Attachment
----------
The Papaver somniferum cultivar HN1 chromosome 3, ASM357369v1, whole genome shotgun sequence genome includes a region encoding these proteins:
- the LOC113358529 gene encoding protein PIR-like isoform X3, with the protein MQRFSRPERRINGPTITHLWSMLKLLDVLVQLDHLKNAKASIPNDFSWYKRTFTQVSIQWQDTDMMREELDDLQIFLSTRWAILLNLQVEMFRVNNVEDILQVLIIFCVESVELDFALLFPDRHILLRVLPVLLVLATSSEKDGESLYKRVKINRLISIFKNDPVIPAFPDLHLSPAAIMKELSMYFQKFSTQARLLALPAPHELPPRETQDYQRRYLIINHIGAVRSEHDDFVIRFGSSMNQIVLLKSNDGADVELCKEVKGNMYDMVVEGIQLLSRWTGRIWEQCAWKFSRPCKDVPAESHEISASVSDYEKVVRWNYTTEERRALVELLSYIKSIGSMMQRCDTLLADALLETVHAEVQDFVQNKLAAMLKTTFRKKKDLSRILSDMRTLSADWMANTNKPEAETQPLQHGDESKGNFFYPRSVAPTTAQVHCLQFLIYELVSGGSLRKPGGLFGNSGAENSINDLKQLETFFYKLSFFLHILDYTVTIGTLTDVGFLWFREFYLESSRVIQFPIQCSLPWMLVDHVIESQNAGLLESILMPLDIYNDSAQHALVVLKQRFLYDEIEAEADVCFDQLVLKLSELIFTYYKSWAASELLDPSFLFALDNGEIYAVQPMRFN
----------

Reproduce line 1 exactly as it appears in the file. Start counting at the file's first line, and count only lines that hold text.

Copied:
The Papaver somniferum cultivar HN1 chromosome 3, ASM357369v1, whole genome shotgun sequence genome includes a region encoding these proteins: